While Yogi may want your picnic basket, do not share it with wild animals. It’s not good for them and it certainly is not safe for either. It will bring animals closer to the trail which can be a danger to you, other hikers or even the wildlife.
If you feed the animals, they will become dependent and wildlife interactions will become a menace and dangerously prevalent. Additionally, their diet regime is not the same as ours. Human food, especially processed food, can harm or even kill wildlife.
Should you be camping where bear boxes are available, use them. They are there to protect the animals AND you.
Never approach, interact or molest the wildlife
As stated prior, close encounters with wildlife can be dangerous and life threatening. Wild animals are unpredictable.
Here’s a few tips on sharing the hiking trails with wildlife:
- Do not try to coax or tease animals using food to get that perfect Instagram shot.
- Avoid confrontation of any type.
- Do not engage with, chase or run with an animal.
- If you see animal babies, stay away! Their moms and dads are not far. They will eat you first.
- Keep children close to you
- If they approach you, be cautious and try to keep distance between yourself and them.
- Never run from a big cat or bear or turn your backs to them. They can run faster than you. And eat you.
Stay on the trail
While it’s tempting to grab a shot of a bright cactus flower or rock formation that’s off the trail, don’t. Or, pose your family with the dynamic backdrop to get that incredible Instagram shot, don’t. It may very well be your last!
Be mindful that going off the trail puts you at greater risk of wildlife that you can’t see such as venomous snakes, scorpions and toxic spiders. Don’t put yourself at risk of becoming eaten, bit, stung, or injured.
If you do go off the trail, be respectful to the plants and vegetation. Never step on them. As mentioned earlier, they could be an endangered species or the only food source for particular wildlife.
They are there for a reason; whether it’s for erosion control or that’s just where they were intended to grow.
No drones or professional photography
Drones have become popular amongst videographers. But they also have become a menace to wildlife as well as other hikers.
Do not set up professional photography equipment and props that distracts or impedes hiking trail traffic.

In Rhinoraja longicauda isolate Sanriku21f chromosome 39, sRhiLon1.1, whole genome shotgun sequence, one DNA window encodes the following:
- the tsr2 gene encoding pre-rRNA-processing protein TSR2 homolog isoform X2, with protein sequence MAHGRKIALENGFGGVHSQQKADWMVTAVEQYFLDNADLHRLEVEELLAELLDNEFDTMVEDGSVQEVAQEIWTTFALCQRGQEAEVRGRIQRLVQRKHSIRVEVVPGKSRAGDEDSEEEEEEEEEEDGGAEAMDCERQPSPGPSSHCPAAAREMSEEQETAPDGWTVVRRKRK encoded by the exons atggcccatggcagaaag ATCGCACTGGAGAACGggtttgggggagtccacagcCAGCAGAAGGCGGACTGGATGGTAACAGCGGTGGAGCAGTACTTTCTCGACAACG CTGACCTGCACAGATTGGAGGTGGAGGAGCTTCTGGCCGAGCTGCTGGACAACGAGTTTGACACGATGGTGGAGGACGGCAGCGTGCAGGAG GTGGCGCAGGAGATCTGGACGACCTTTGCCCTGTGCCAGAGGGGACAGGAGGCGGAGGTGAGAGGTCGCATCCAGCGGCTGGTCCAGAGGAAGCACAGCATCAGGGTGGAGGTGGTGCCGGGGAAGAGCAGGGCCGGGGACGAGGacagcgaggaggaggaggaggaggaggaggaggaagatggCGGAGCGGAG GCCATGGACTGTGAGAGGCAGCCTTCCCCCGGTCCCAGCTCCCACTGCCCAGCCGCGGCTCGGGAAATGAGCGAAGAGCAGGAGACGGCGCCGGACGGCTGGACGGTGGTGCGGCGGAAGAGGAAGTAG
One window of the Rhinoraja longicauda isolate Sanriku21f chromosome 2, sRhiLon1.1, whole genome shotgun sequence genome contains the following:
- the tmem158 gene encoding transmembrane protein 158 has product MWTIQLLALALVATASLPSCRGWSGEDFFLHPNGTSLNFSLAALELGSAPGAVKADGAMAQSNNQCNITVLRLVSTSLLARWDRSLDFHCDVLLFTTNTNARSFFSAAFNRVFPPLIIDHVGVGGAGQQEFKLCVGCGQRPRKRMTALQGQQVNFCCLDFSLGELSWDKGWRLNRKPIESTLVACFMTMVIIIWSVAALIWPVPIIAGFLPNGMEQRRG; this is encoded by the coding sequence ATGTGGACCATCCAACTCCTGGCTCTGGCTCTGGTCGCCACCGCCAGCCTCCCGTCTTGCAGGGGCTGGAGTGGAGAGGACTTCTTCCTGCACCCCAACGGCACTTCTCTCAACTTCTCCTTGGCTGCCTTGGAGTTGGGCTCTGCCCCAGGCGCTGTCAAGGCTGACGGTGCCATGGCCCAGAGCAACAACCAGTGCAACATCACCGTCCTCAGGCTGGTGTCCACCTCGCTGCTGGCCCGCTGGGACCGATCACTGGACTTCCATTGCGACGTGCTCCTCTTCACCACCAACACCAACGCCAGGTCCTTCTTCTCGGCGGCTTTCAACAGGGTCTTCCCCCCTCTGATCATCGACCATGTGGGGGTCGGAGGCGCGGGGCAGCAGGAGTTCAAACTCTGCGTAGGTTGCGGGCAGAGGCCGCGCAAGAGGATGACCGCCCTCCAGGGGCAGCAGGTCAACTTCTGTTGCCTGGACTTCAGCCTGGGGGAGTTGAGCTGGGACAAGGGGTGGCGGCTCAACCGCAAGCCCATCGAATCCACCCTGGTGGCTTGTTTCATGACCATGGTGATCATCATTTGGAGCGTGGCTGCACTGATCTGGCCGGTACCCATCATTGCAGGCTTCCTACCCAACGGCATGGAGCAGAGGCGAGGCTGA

Before flying any unmanned aircraft (drone), we highly suggest you read the National Park website’s Unmanned Aircraft in the National Parks for information and FAQ’s.
Drone operators should keep their unmanned aircraft out of our National Parks. In August 2014, the National Park Service made it illegal to operate drones in National Parks under 36 CFR 1.5 without a permit.
But, if you do want to fly your drone in a National Park, you will need to apply for a Special Use Permit.
If you are caught flying without your permit, National Park Service Rangers have the authority to confiscate your gear. The maximum penalty can be as severe as six months in jail and a $5,000 fine.
However, if you do plan to take professional photos inside National Parks or those Parks within the National Park Service should become familiar with National Park Permits for Filming and Photography.
No rock stacking
Rock stacking has posed controversy amongst Rangers, hikers, outdoor enthusiasts who consider cairns (artful stacked rocks) as vandalism.
However, it’s important to know that in some places, stacked rocks could be natural trail markers.
If you see a cairn or rock stack, just leave them. If they’re not allowed, the Ranger or trail management will remove them.
Take a photo if you wish but don’t be the downer and destroy them. And really, don’t add to them. Again, be the positive part of the leave no trace stewardship.
But if there are hikers creating these cairns or stacking rocks in a National Parks, by all means, report them. Take a photo and share the coordinates with a Park Ranger.
Bury your crap!
Face it, we’ve all been on a hiking trail when Mother Nature calls. Where do you go? That water you drank to stay hydrated has got to go somewhere, right?
So, if you need to pee, scope out an area off the trail and without trampling vegetation, go behind a tree. Conceal what you’re doing. Not everyone wants to see what you’re doing.
If you need to do a #2, you need to dig a cat hole and bury your crap. This goes for dogs too if you don’t have a poop bag! Lastly, bag your toilet paper and take it with you. And ladies, never leave your trash as it attracts animals bringing them closer to the hiking trail. Again, leave no trace.
See something? Say something!
Finally, part of hiking etiquette is having an eagle eye. You should absolutely report others are breaking the law such as poaching, stealing, desecrating or vandalizing, menacing or molesting wildlife or disobeying park rules to the Park authorities.
Anything that could affect the well-being of wildlife, park resources or other hikers should be brought to park officials’ attention. The safety off all is of utmost importance on the hiking trails.
We hope our readers appreciate these simple ground rules of hiking. Courtesy goes a long way and it’s not hard to render. Just be kind. Let’s all put our best foot forward in keeping our environment and the hiking trails well mannered.